Sutekh, I loved the Elvis bones too. I heard that had they been able to film Miller's version, it would've been better, so I'm curious to check out the comic book he did based on that script. I think the original was as dark and surreal, but not as overt, which I personally liked better.

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  8. Actually it's me Michael, again I somehow managed to get yet another username.

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  9. "Thank you... for not smoking."

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  10. Never understood the hate this one gets. I mean, its a fun Robocop movie every step of the way.

    Its violence is slightly higher, I think the real problem with this movie was that people HATED the fact that there was a little kid who was a drug dealer in it. That really rubbed some people the wrong way.

    By adding useless prime directives into Robocops programming, I think the filmmakers were showing how stupid it would be for Robocop to be "non-violent" I mean, he is a cop and has to kick evil doers asses. What's he going to do, throw flowers at them and tuck them good night?

    But also, its commenting on how too many rules can be a bad thing, I mean, we need our freedom as well. Which is what Robocop goes for when he short circuits himself, whipes himself clean of any stupid directives and suddenly becomes the ruler of his own destiny. Nobody controls him from then on but himself.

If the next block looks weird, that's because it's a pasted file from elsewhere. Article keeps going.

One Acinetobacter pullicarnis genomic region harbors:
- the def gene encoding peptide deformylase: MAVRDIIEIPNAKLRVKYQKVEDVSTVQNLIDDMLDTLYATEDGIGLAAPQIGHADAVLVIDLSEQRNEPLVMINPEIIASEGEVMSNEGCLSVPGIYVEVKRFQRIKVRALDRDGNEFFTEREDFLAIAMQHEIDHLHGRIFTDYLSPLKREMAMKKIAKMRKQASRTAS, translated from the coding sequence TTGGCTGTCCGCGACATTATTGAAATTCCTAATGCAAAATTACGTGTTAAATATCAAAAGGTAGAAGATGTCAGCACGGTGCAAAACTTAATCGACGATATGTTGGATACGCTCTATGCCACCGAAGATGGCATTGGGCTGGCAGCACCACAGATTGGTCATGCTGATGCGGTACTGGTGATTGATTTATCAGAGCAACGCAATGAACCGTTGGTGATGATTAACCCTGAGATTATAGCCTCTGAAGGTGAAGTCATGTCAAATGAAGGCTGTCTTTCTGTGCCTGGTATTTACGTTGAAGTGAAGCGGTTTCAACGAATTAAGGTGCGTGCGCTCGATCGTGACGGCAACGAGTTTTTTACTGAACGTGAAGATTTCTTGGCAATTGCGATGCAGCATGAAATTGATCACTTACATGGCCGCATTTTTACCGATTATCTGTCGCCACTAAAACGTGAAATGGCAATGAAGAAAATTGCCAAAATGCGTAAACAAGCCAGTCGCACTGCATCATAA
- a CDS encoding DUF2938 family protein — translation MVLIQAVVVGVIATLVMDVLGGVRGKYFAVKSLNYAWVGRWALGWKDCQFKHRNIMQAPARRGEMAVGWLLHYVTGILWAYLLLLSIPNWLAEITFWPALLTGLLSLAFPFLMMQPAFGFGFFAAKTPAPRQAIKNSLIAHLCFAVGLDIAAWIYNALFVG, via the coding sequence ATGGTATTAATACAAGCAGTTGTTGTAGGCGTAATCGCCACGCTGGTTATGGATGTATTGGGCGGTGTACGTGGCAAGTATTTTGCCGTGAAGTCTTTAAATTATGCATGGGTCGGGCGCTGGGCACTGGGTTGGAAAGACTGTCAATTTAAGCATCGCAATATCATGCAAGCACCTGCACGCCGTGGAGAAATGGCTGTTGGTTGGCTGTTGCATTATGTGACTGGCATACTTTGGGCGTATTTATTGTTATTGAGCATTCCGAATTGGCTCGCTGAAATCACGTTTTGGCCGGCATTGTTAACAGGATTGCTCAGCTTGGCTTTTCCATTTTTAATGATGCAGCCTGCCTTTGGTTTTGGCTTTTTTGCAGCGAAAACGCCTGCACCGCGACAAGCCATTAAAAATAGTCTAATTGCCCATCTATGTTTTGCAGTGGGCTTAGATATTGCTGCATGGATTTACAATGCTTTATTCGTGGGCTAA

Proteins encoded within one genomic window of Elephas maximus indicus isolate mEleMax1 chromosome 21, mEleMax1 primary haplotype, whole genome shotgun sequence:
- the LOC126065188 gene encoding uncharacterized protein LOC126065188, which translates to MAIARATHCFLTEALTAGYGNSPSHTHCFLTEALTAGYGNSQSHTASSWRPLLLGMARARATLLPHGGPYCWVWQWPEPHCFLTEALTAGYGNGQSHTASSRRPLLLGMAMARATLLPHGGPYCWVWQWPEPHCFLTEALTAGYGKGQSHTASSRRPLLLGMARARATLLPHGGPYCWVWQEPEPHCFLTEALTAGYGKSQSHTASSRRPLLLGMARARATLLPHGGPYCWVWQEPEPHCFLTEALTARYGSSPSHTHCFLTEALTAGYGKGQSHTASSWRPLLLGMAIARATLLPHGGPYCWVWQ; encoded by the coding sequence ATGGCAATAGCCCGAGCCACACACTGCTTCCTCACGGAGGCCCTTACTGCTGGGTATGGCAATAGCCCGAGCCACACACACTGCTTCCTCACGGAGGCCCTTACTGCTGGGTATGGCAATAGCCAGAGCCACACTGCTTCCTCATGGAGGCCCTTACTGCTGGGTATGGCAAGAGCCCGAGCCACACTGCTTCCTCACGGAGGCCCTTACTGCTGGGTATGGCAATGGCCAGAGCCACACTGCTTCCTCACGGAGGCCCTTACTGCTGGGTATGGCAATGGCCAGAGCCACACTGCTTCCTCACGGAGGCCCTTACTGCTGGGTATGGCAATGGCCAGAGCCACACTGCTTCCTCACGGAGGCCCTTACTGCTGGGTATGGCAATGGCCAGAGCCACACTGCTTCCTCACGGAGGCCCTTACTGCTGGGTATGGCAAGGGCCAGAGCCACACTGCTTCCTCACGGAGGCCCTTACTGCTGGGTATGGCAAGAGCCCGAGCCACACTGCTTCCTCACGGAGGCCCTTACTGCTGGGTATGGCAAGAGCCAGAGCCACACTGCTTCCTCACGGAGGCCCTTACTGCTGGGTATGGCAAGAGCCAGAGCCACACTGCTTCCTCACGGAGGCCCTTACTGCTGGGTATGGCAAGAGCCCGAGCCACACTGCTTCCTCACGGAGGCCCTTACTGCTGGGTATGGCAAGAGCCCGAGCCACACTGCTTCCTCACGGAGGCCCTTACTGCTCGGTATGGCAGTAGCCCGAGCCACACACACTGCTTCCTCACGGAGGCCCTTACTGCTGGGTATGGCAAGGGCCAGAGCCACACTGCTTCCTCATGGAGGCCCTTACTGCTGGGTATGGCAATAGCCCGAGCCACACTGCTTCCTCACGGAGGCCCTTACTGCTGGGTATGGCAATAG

I thought that was a great message, but of course, its lost in the middle of the violence, drugs and bloodshed.

    As a sidenote, Id like to say how much I enjoy Phil Tippets stop motion animation on this movie, its freaking orgasmic. Non stop ass kicking for the films whole third half. Suddenly, the movie turns into an old monster movie, with two robots kicking the shit out of each other!

    I dont hate this movie as much as some people do, to me this movie is an action extravaganza, maybe not as dignified as the original, because they kind of amped up the comedy and the sarcasm, but hey, its not a bad Rocobop movie at all.

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  11. It seems like there are a lot of defenders for this and rightfully so. I'll be very surprised if people stand tall for the third one. Indeed there were some Prime Directives TV movies with the guy from The Hitchhiker as Robocop and those were better than Robocop 3. Those unforunately had the ambition but not the budget.